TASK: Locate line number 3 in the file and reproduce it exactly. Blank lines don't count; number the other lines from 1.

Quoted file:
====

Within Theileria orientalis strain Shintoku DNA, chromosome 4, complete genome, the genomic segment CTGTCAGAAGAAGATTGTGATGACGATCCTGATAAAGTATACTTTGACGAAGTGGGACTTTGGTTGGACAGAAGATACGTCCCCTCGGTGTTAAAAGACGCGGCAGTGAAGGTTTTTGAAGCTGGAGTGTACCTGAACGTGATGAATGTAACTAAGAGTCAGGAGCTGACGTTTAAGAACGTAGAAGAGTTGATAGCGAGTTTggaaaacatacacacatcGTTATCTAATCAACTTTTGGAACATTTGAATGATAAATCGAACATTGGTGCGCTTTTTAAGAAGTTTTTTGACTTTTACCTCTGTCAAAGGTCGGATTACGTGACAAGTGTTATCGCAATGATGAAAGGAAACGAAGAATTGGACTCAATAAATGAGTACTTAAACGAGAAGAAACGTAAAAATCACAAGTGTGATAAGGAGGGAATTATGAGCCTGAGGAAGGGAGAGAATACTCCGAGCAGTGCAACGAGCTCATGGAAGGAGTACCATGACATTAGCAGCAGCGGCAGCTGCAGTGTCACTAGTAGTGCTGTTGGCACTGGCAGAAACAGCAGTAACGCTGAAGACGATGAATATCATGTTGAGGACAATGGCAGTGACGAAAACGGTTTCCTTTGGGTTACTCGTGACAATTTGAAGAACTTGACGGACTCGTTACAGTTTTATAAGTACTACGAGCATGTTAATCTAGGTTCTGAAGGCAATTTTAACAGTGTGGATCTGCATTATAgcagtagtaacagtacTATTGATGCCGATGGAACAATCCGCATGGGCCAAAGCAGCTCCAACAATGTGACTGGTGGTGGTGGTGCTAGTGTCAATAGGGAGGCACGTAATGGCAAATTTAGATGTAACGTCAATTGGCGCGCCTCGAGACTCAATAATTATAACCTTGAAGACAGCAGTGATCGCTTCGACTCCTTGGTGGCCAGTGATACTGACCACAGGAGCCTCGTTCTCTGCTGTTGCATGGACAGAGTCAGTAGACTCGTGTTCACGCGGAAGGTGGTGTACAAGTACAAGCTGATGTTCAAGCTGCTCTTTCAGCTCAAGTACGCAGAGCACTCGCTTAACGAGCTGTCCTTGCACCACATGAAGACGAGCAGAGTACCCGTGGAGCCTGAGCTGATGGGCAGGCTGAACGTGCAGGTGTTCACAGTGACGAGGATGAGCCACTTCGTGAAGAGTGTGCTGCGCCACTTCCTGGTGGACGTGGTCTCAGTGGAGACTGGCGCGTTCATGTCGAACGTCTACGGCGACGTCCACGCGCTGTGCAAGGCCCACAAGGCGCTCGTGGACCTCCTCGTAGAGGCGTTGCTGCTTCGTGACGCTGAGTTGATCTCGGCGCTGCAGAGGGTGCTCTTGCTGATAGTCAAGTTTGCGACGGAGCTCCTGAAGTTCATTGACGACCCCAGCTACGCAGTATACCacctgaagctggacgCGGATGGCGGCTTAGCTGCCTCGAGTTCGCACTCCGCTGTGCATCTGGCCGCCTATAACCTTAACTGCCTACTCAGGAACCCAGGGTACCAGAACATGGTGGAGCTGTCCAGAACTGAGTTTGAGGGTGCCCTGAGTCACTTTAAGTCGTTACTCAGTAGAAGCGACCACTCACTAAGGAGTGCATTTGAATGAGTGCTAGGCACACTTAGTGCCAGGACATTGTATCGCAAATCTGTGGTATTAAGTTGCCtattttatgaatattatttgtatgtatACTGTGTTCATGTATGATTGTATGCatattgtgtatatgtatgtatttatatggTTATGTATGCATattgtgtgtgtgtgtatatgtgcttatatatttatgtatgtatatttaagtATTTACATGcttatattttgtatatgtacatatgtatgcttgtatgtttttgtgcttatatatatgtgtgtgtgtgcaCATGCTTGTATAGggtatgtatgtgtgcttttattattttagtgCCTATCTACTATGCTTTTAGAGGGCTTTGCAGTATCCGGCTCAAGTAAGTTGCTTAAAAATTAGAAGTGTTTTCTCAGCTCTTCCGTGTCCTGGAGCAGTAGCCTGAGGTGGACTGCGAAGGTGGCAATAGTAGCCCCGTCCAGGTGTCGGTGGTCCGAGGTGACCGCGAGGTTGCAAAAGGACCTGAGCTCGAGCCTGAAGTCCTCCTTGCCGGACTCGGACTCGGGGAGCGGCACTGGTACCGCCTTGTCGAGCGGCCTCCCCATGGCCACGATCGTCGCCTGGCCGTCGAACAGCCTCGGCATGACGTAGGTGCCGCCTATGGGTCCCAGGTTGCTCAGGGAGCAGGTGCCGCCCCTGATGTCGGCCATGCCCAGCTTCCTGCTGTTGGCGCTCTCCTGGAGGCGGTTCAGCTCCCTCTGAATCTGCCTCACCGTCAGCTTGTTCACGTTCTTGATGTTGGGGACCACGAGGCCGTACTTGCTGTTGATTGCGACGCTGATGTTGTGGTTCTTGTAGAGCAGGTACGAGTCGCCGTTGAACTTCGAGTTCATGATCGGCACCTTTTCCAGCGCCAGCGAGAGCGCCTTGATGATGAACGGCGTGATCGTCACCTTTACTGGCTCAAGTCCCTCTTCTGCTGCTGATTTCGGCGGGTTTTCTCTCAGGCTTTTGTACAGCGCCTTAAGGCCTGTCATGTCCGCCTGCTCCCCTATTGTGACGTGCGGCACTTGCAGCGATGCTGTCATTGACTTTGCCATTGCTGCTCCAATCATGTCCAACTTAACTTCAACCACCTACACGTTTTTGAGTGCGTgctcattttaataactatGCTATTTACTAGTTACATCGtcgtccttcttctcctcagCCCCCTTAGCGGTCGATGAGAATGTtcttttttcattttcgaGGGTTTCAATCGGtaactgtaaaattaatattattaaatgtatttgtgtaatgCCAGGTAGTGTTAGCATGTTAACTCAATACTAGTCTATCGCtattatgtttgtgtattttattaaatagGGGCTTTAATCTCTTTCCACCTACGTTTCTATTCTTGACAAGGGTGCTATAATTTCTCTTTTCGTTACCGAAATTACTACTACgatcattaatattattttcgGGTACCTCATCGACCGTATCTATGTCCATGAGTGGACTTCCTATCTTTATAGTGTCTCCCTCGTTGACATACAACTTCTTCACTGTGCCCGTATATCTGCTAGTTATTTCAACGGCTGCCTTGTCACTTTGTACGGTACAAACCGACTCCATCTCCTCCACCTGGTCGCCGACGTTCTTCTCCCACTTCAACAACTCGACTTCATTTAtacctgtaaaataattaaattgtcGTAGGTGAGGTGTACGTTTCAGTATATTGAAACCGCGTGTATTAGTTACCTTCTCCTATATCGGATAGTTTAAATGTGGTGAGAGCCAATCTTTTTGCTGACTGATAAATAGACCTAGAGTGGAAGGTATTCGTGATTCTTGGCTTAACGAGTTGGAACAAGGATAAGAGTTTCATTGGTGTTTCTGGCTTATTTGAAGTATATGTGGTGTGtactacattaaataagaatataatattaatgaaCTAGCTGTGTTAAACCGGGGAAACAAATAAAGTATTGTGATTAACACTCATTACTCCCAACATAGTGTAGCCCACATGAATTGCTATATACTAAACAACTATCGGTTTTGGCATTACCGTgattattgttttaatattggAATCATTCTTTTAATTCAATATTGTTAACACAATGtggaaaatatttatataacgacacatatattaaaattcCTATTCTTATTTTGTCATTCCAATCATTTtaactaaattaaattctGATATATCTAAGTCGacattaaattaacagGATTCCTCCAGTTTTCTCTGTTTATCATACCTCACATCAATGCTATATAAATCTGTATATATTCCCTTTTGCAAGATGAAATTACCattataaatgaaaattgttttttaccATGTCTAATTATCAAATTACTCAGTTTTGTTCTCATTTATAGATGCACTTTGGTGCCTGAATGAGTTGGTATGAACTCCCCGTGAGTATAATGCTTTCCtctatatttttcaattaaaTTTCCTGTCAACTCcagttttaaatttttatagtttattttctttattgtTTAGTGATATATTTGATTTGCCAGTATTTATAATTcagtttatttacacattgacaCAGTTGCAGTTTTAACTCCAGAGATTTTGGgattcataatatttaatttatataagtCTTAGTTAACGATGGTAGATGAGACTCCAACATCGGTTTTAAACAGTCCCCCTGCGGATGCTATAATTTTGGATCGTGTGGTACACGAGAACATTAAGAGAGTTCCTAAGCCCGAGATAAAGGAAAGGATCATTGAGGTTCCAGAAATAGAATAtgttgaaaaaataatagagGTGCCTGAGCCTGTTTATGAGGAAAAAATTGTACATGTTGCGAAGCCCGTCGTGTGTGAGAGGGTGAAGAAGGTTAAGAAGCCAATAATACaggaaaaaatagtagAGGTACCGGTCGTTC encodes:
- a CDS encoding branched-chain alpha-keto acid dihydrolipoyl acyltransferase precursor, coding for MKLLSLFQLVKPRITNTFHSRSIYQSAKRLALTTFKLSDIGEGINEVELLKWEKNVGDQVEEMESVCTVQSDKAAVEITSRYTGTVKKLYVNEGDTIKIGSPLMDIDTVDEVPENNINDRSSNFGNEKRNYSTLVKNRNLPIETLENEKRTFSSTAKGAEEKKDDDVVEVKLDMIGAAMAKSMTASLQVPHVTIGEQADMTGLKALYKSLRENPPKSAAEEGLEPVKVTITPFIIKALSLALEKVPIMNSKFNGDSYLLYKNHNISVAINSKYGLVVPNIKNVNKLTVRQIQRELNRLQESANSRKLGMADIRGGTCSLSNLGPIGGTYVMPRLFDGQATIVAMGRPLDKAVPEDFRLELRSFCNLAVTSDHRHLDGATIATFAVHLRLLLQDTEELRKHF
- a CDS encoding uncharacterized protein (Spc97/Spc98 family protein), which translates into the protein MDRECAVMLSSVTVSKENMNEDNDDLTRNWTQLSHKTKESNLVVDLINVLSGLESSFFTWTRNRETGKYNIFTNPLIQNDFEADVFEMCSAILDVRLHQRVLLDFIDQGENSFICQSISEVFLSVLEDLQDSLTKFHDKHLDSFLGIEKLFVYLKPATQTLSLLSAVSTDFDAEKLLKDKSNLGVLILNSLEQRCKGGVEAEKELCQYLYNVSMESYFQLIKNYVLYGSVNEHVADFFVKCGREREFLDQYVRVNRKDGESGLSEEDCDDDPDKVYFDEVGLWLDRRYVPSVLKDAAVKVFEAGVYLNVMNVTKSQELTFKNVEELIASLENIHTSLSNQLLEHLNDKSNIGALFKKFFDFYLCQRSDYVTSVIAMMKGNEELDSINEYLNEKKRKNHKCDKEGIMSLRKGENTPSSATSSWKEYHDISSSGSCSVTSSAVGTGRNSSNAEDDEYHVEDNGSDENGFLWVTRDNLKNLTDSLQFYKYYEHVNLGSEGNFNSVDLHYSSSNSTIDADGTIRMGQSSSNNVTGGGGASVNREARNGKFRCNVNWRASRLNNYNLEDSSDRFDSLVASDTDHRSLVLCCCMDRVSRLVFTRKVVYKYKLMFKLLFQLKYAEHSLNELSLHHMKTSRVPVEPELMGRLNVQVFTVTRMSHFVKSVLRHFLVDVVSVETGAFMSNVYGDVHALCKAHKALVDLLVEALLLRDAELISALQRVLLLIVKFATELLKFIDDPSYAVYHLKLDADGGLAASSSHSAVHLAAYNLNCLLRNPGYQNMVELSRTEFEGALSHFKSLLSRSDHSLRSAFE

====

- a CDS encoding uncharacterized protein (Spc97/Spc98 family protein), which translates into the protein MDRECAVMLSSVTVSKENMNEDNDDLTRNWTQLSHKTKESNLVVDLINVLSGLESSFFTWTRNRETGKYNIFTNPLIQNDFEADVFEMCSAILDVRLHQRVLLDFIDQGENSFICQSISEVFLSVLEDLQDSLTKFHDKHLDSFLGIEKLFVYLKPATQTLSLLSAVSTDFDAEKLLKDKSNLGVLILNSLEQRCKGGVEAEKELCQYLYNVSMESYFQLIKNYVLYGSVNEHVADFFVKCGREREFLDQYVRVNRKDGESGLSEEDCDDDPDKVYFDEVGLWLDRRYVPSVLKDAAVKVFEAGVYLNVMNVTKSQELTFKNVEELIASLENIHTSLSNQLLEHLNDKSNIGALFKKFFDFYLCQRSDYVTSVIAMMKGNEELDSINEYLNEKKRKNHKCDKEGIMSLRKGENTPSSATSSWKEYHDISSSGSCSVTSSAVGTGRNSSNAEDDEYHVEDNGSDENGFLWVTRDNLKNLTDSLQFYKYYEHVNLGSEGNFNSVDLHYSSSNSTIDADGTIRMGQSSSNNVTGGGGASVNREARNGKFRCNVNWRASRLNNYNLEDSSDRFDSLVASDTDHRSLVLCCCMDRVSRLVFTRKVVYKYKLMFKLLFQLKYAEHSLNELSLHHMKTSRVPVEPELMGRLNVQVFTVTRMSHFVKSVLRHFLVDVVSVETGAFMSNVYGDVHALCKAHKALVDLLVEALLLRDAELISALQRVLLLIVKFATELLKFIDDPSYAVYHLKLDADGGLAASSSHSAVHLAAYNLNCLLRNPGYQNMVELSRTEFEGALSHFKSLLSRSDHSLRSAFE